‘Neither will be convenient,’ he muttered heavily in response, and picked up his fork again to resume eating his ham and eggs.

    There was a tense silence in the morning room; when he looked up again, he noted with irritation that his sister’s bottom lip was trembling in an ominous pout.

    ‘What now? You surely cannot have been countenancing a visit to Faversham Hall?’

    ‘Why not?’

    He frowned, searching for a reason. ‘There has been a bereavement there. It would not be considered the done thing to go calling. Why, Miss Faversham herself should by rights be in mourning dress.’

    ‘But Nathaniel, she can hardly be considered to be grieving. Mrs Lovett was once her father’s mistress! Yes, I’ve heard all the rumours, as has half the county, so don’t roll your eyes. Besides which, we are Eleanor’s closest neighbours and her oldest friends in England. There can be no impropriety in our visiting her.’

    He shook his head. ‘I don’t like it. It was bad enough that you had to drag us out to that ridiculous assembly last night, and as a result, you are too delicate to eat properly this morning. You are certainly not well enough to go chasing about the countryside, dining with strangers – ’

    ‘Nell is not a stranger!’

    ‘Is she not?’ His jaw worked for a moment, then he shrugged, realising it would be fruitless to argue further and could only end in awkward questions he had no interest in answering. ‘Very well, go to your friend then. But if you catch a chill in this damp weather, you alone will be to blame.’

    His sister bit her lip, putting down the letter at once. ‘Oh Nathaniel, do you truly believe I might catch a chill? It has been exceptionally damp this month. I would not wish anything to endanger the baby.’

    ‘Then take my advice and don’t visit.’

    ‘But I wish to see Nell so much.’

    Charlotte sat back and seemed to think for a moment – always a dangerous thing, he thought grimly, watching her.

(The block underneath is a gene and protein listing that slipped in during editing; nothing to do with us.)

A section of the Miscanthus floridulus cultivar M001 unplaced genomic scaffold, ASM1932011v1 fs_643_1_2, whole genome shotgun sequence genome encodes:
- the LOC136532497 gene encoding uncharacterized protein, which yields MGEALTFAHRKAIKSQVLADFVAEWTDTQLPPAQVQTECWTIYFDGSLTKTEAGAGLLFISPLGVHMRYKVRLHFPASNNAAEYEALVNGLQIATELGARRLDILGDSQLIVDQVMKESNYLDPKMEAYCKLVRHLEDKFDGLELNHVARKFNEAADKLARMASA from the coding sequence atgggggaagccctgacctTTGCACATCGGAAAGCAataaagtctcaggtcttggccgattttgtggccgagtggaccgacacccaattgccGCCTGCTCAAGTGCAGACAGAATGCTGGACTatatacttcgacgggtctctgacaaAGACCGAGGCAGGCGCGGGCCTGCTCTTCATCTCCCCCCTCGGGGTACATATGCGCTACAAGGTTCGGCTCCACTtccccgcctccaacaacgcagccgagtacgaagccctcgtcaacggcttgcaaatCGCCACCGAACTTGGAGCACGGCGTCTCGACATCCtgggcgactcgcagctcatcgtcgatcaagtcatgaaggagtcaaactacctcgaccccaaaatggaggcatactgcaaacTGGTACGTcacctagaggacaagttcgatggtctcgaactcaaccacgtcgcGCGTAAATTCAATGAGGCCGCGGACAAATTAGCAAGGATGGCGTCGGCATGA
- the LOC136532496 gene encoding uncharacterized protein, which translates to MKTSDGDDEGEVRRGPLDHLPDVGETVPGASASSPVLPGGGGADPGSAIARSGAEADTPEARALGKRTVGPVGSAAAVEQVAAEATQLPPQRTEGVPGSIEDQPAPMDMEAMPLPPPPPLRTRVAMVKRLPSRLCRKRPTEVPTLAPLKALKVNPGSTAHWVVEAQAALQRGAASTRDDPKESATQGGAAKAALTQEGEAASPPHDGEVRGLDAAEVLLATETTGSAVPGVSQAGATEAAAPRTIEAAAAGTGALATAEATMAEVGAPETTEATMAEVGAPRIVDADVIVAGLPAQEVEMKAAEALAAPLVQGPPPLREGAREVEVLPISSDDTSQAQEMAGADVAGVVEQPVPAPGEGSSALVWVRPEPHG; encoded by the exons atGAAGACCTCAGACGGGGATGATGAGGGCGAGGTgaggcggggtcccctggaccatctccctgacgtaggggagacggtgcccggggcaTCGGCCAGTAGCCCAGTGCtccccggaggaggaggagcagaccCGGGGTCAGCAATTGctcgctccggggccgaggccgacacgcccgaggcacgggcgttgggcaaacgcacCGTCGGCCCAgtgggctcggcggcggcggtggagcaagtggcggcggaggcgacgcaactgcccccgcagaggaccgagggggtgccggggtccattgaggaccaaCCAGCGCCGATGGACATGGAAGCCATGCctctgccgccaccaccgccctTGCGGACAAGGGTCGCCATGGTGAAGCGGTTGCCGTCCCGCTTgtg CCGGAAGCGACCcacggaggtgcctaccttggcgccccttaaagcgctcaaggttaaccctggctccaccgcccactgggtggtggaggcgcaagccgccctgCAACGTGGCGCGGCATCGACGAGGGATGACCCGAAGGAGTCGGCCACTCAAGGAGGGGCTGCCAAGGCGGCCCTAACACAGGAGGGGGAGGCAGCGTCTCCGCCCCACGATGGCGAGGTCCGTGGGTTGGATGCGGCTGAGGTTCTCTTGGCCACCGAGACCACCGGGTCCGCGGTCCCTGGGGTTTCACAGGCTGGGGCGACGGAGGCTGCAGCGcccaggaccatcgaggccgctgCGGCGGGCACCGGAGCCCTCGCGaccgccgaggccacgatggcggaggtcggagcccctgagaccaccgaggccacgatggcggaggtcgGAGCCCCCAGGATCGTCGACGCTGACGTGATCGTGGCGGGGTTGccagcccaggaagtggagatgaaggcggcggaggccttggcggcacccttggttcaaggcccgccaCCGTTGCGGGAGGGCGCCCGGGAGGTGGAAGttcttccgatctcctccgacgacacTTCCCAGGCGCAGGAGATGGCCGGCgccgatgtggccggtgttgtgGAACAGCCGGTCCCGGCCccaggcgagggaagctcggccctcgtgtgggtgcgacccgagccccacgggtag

Then she gave him a tremulous smile. ‘I have the very solution! I shall invite Eleanor to dine with us here tomorrow evening. But now why are you frowning? It has been an age since Lord and Lady Rundle came to dinner, and they were such dull company. You said so yourself.’

    ‘I absolutely forbid it,’ Nathaniel snapped. ‘Anyway, I was at Oxford with Rundle; he wasn’t always so dull.’

    Charlotte stared at him resentfully, her colour heightened. Nathaniel shot a warning glance toward the servant who had slipped in quietly to refresh their coffee, and she lowered her voice.

    ‘You said when I came to stay with you that I should be allowed to invite my own friends to dinner. Well, this is whom I wish to invite.’

    Nathaniel closed his eyes, trying to ignore the furious blood throbbing in his temples. The last thing he wanted was that flirtatious witch in his home. God only knew what damage she could achieve in a single evening.

    Yet even as he thought so, a traitorous desire to see her again caught hold of him, and he found himself saying, just as though he had never been against the idea, ‘Oh, very well. Invite Miss Faversham to dinner if you must.’

    ‘You are not angry?’

    ‘It is not how I should have liked to spend my evening, but if it pleases you that much, I shall endeavour to bear her company for a few hours.’ He frowned in concern as his sister rose; her hand clutched unsteadily at the table, her complexion pale. ‘Last night was a mistake though. No more outings for you, at least until you are more yourself. I’m sure the doctor would agree. Perhaps you should return to bed.’

    ‘That’s just what I intend to do,’ she agreed, sighing. ‘Are you going riding this morning?’

    ‘In all probability.’